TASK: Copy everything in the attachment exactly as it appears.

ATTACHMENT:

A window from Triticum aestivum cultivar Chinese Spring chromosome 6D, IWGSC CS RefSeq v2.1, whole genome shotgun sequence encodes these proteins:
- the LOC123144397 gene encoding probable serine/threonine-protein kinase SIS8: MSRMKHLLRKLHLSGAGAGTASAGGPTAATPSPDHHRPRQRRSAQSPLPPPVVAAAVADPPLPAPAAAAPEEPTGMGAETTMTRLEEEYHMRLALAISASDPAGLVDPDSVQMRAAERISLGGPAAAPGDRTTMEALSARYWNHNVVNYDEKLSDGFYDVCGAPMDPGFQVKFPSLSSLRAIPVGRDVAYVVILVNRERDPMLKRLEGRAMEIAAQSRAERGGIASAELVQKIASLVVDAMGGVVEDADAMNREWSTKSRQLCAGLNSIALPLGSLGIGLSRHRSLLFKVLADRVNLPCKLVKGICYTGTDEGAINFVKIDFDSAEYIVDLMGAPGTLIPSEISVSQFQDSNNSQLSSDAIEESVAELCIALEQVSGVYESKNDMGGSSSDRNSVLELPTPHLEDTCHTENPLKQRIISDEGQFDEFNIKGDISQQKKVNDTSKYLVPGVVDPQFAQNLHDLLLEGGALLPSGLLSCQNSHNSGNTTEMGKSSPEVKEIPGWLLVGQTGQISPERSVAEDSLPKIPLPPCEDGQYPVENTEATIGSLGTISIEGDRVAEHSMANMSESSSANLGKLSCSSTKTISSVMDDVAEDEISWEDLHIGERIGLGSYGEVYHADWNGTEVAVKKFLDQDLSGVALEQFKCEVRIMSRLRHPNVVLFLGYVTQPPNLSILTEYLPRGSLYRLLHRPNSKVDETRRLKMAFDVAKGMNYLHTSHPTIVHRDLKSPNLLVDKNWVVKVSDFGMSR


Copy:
A window from Triticum aestivum cultivar Chinese Spring chromosome 6D, IWGSC CS RefSeq v2.1, whole genome shotgun sequence encodes these proteins:
- the LOC123144397 gene encoding probable serine/threonine-protein kinase SIS8: MSRMKHLLRKLHLSGAGAGTASAGGPTAATPSPDHHRPRQRRSAQSPLPPPVVAAAVADPPLPAPAAAAPEEPTGMGAETTMTRLEEEYHMRLALAISASDPAGLVDPDSVQMRAAERISLGGPAAAPGDRTTMEALSARYWNHNVVNYDEKLSDGFYDVCGAPMDPGFQVKFPSLSSLRAIPVGRDVAYVVILVNRERDPMLKRLEGRAMEIAAQSRAERGGIASAELVQKIASLVVDAMGGVVEDADAMNREWSTKSRQLCAGLNSIALPLGSLGIGLSRHRSLLFKVLADRVNLPCKLVKGICYTGTDEGAINFVKIDFDSAEYIVDLMGAPGTLIPSEISVSQFQDSNNSQLSSDAIEESVAELCIALEQVSGVYESKNDMGGSSSDRNSVLELPTPHLEDTCHTENPLKQRIISDEGQFDEFNIKGDISQQKKVNDTSKYLVPGVVDPQFAQNLHDLLLEGGALLPSGLLSCQNSHNSGNTTEMGKSSPEVKEIPGWLLVGQTGQISPERSVAEDSLPKIPLPPCEDGQYPVENTEATIGSLGTISIEGDRVAEHSMANMSESSSANLGKLSCSSTKTISSVMDDVAEDEISWEDLHIGERIGLGSYGEVYHADWNGTEVAVKKFLDQDLSGVALEQFKCEVRIMSRLRHPNVVLFLGYVTQPPNLSILTEYLPRGSLYRLLHRPNSKVDETRRLKMAFDVAKGMNYLHTSHPTIVHRDLKSPNLLVDKNWVVKVSDFGMSR